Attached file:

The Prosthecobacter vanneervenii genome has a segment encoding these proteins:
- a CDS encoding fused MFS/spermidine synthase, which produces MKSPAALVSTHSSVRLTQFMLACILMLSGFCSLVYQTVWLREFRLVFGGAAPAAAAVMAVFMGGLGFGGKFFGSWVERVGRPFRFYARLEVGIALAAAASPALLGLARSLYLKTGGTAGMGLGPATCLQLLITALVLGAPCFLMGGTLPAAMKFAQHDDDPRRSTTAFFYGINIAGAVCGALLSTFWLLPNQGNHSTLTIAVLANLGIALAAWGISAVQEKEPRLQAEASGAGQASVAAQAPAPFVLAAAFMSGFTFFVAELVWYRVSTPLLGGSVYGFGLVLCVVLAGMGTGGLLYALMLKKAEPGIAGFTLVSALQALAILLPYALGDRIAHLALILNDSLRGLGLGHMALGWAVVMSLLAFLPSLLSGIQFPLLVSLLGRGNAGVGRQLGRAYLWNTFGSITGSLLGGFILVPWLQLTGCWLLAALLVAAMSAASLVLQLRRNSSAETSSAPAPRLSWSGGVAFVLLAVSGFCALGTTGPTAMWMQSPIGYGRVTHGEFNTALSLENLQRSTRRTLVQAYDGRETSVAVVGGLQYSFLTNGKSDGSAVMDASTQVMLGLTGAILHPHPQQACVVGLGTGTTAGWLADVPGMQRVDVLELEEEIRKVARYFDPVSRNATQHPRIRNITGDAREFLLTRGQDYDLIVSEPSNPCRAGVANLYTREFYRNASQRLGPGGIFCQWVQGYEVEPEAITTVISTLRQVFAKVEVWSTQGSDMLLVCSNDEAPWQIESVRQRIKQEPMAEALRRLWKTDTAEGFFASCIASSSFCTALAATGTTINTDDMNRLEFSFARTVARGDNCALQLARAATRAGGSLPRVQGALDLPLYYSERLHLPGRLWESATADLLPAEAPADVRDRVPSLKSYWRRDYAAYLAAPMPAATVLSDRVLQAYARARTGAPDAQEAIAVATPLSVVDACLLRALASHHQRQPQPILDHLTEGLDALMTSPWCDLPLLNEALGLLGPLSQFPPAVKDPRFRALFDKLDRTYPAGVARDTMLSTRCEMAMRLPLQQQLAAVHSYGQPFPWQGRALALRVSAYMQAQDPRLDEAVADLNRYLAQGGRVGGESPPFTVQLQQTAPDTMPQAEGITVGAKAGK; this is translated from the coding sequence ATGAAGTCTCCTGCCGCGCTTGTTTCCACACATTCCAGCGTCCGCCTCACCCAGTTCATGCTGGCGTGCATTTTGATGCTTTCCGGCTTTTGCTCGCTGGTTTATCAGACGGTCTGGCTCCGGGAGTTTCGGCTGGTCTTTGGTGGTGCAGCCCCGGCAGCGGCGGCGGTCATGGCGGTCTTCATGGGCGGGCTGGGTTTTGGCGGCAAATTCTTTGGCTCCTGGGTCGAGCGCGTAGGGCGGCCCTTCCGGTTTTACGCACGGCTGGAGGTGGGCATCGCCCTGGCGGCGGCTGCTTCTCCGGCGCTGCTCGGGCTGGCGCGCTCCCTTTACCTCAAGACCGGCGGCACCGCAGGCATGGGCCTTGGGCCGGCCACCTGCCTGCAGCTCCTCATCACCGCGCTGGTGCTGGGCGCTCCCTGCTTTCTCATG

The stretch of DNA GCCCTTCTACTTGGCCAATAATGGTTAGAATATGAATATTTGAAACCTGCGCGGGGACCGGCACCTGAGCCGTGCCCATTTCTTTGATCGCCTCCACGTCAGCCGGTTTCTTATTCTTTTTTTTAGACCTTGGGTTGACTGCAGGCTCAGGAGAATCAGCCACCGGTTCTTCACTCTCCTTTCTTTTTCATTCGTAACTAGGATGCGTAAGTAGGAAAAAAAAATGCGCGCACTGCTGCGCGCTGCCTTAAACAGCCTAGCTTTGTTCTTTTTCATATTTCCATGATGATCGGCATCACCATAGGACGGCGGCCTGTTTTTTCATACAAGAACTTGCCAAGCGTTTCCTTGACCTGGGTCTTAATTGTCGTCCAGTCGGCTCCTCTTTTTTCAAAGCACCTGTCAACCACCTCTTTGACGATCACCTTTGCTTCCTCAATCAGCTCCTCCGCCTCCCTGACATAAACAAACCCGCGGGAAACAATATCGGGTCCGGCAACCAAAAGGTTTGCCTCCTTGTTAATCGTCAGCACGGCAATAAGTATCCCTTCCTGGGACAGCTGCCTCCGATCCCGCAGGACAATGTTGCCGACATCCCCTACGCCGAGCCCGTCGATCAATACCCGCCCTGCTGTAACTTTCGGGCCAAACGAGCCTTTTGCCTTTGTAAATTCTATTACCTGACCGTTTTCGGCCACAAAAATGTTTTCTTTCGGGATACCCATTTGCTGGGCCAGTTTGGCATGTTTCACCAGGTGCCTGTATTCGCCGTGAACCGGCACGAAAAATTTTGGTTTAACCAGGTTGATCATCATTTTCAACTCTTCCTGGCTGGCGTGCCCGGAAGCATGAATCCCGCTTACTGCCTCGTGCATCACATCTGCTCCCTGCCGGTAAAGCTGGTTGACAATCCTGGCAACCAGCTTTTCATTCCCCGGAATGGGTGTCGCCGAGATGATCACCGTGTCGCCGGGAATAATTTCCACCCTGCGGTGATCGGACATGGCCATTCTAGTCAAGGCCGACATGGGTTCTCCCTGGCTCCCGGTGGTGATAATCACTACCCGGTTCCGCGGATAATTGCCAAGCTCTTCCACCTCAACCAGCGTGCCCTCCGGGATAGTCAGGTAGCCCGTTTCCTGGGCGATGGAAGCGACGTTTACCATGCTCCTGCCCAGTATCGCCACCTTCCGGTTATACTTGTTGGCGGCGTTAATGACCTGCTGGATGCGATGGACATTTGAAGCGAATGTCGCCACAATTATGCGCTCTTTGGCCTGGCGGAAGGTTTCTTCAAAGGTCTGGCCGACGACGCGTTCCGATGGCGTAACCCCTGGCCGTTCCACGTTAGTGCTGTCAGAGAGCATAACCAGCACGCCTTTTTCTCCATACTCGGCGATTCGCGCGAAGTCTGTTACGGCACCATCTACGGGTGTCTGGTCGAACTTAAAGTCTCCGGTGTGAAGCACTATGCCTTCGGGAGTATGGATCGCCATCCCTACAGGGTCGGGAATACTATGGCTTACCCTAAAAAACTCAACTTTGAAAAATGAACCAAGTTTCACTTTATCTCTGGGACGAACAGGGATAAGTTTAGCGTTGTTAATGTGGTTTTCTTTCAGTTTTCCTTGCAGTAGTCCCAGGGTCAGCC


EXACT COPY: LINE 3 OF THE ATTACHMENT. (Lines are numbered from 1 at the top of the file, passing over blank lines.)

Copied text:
The stretch of DNA GCCCTTCTACTTGGCCAATAATGGTTAGAATATGAATATTTGAAACCTGCGCGGGGACCGGCACCTGAGCCGTGCCCATTTCTTTGATCGCCTCCACGTCAGCCGGTTTCTTATTCTTTTTTTTAGACCTTGGGTTGACTGCAGGCTCAGGAGAATCAGCCACCGGTTCTTCACTCTCCTTTCTTTTTCATTCGTAACTAGGATGCGTAAGTAGGAAAAAAAAATGCGCGCACTGCTGCGCGCTGCCTTAAACAGCCTAGCTTTGTTCTTTTTCATATTTCCATGATGATCGGCATCACCATAGGACGGCGGCCTGTTTTTTCATACAAGAACTTGCCAAGCGTTTCCTTGACCTGGGTCTTAATTGTCGTCCAGTCGGCTCCTCTTTTTTCAAAGCACCTGTCAACCACCTCTTTGACGATCACCTTTGCTTCCTCAATCAGCTCCTCCGCCTCCCTGACATAAACAAACCCGCGGGAAACAATATCGGGTCCGGCAACCAAAAGGTTTGCCTCCTTGTTAATCGTCAGCACGGCAATAAGTATCCCTTCCTGGGACAGCTGCCTCCGATCCCGCAGGACAATGTTGCCGACATCCCCTACGCCGAGCCCGTCGATCAATACCCGCCCTGCTGTAACTTTCGGGCCAAACGAGCCTTTTGCCTTTGTAAATTCTATTACCTGACCGTTTTCGGCCACAAAAATGTTTTCTTTCGGGATACCCATTTGCTGGGCCAGTTTGGCATGTTTCACCAGGTGCCTGTATTCGCCGTGAACCGGCACGAAAAATTTTGGTTTAACCAGGTTGATCATCATTTTCAACTCTTCCTGGCTGGCGTGCCCGGAAGCATGAATCCCGCTTACTGCCTCGTGCATCACATCTGCTCCCTGCCGGTAAAGCTGGTTGACAATCCTGGCAACCAGCTTTTCATTCCCCGGAATGGGTGTCGCCGAGATGATCACCGTGTCGCCGGGAATAATTTCCACCCTGCGGTGATCGGACATGGCCATTCTAGTCAAGGCCGACATGGGTTCTCCCTGGCTCCCGGTGGTGATAATCACTACCCGGTTCCGCGGATAATTGCCAAGCTCTTCCACCTCAACCAGCGTGCCCTCCGGGATAGTCAGGTAGCCCGTTTCCTGGGCGATGGAAGCGACGTTTACCATGCTCCTGCCCAGTATCGCCACCTTCCGGTTATACTTGTTGGCGGCGTTAATGACCTGCTGGATGCGATGGACATTTGAAGCGAATGTCGCCACAATTATGCGCTCTTTGGCCTGGCGGAAGGTTTCTTCAAAGGTCTGGCCGACGACGCGTTCCGATGGCGTAACCCCTGGCCGTTCCACGTTAGTGCTGTCAGAGAGCATAACCAGCACGCCTTTTTCTCCATACTCGGCGATTCGCGCGAAGTCTGTTACGGCACCATCTACGGGTGTCTGGTCGAACTTAAAGTCTCCGGTGTGAAGCACTATGCCTTCGGGAGTATGGATCGCCATCCCTACAGGGTCGGGAATACTATGGCTTACCCTAAAAAACTCAACTTTGAAAAATGAACCAAGTTTCACTTTATCTCTGGGACGAACAGGGATAAGTTTAGCGTTGTTAATGTGGTTTTCTTTCAGTTTTCCTTGCAGTAGTCCCAGGGTCAGCC